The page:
Stereotypes can sometimes be funny. Although insensitive and often in bad taste, where would “guy-walked-into-a-bar” jokes be without them? Despite their comedic value, the Olympic Games are not an appropriate forum for stereotypes, and it would be far beyond good taste to greet the Italian teams with pizzas and Mario Kart.
What the hell was that? My first General Assembly is, of course, today’s topic. But don’t go! I understand your weariness – the front page article, the editorial, and all the guest commentary pieces from student politicians with an overestimation of their own importance, as if we the constituents waited impatiently all weekend for their straight-talk account of things.
The McGill University Senate met for the second time this calendar year on Wednesday to address two policies awaiting approval by its members. Acting as the Senate’s chair, Principal Heather Munroe-Blum spoke about her recent trip to India in her opening remarks.
Five out of seven motions passed at the Students’ Society’s Winter General Assembly last Wednesday, with only a motion that sought to ban discriminatory groups – specifically pro-life groups – failing, and another being ruled out of order. Unlike last semester’s GA, the assembly managed to address each motion of new business while maintaining quorum throughout.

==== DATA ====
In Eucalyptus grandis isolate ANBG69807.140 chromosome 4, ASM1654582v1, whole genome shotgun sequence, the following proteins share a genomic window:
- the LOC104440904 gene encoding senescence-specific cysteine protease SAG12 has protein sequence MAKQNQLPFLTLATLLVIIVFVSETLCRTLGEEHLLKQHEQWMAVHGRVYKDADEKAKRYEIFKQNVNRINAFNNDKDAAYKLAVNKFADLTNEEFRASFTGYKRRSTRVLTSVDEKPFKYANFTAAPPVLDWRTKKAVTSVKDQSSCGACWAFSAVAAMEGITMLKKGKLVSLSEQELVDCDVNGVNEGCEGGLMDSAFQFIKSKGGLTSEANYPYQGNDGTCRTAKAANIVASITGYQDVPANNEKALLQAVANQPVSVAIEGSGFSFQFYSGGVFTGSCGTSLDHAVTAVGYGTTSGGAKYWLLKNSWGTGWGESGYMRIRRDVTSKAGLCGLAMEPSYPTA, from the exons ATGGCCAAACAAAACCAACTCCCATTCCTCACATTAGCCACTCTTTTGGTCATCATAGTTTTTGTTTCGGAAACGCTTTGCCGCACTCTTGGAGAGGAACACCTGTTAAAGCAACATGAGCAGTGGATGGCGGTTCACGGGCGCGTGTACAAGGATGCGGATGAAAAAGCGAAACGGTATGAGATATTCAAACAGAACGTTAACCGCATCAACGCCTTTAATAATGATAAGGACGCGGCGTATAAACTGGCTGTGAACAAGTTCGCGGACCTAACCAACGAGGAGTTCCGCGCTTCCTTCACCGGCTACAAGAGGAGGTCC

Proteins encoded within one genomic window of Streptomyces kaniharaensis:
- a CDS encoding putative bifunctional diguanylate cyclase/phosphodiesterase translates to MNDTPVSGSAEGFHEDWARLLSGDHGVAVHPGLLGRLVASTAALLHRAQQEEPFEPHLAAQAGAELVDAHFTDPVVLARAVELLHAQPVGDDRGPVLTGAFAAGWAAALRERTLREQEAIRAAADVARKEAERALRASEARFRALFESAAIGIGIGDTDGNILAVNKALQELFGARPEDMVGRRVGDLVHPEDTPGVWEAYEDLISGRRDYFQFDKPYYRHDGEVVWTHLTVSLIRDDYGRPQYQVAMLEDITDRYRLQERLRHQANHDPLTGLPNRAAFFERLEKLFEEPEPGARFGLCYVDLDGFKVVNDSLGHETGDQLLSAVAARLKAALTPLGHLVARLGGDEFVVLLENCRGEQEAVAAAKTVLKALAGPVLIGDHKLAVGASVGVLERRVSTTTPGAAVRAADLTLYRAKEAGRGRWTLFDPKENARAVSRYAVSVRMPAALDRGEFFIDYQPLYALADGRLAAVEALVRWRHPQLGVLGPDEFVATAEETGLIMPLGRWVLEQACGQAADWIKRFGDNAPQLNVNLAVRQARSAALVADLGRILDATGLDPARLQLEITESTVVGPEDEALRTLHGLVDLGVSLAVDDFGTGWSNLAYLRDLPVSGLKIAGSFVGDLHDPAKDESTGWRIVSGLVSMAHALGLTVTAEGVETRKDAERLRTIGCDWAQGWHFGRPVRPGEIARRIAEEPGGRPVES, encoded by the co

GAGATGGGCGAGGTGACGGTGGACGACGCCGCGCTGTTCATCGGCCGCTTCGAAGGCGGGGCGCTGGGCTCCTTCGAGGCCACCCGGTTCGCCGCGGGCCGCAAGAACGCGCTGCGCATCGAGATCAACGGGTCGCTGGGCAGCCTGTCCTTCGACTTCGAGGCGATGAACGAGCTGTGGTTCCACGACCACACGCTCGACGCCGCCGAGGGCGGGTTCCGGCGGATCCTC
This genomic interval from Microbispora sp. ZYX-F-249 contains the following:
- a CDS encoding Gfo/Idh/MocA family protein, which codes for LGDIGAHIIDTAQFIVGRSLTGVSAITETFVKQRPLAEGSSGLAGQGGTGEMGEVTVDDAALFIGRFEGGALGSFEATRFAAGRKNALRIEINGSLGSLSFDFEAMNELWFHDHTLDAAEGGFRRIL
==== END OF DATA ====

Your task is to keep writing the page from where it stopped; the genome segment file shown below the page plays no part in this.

Re: “Why Gaza Remembrance Week misses the point” by Adam Winer (09.02.10) Mr. Winer seems to have entirely missed the point in believing that SPHR should be neutral in its display and presentation of speakers for the Gaza Remembrance event. When an entire population becomes the target of Israeli amunition and unjustified sanctions, then logically people have to stand up in defence of human rights and to lobby governments and intellectuals to stop the suffering of the Palestinian people.
I am worried about the future. There are many things that make me think that the future will not be as exciting as Back to the Future 2 and The Jetsons, such as global warming, international strife, the possible collapse of capitalism, and other similarly serious problems.
I think the Financial Ethics Review Committee cares a lot about human rights, social justice, and environmental protection. I also think that the Israeli army and the Israeli government sometimes do things that are morally questionable, if not repugnant. However, I think that Wednesday’s motion is not primarily a function of anybody’s commitment to human rights, social justice, and environmental protection, but of condemning the State of Israel.
Wes Jackson, a leading environmentalist and the founder of the Land Institute, a Kansas-based environmental research organization, kicked off his lecture last Wednesday with a harrowing comparison. “I am going to give a talk tonight that may be rough,” said Jackson.
A recent study published in Nature has revealed that a proportion of morbidly obese people are missing a certain piece of DNA. The study found that seven of every 1,000 obese people are missing a specific part of their DNA, which contains about 30 genes. Professor Philippe Froguel and Dr.
McGill is hoping that a new agreement with TERI University in India will put the university at the forefront of climate research. The research memorandum focusses on three different aspects of environmental research: urban transportation, biofuels, and renewable energy.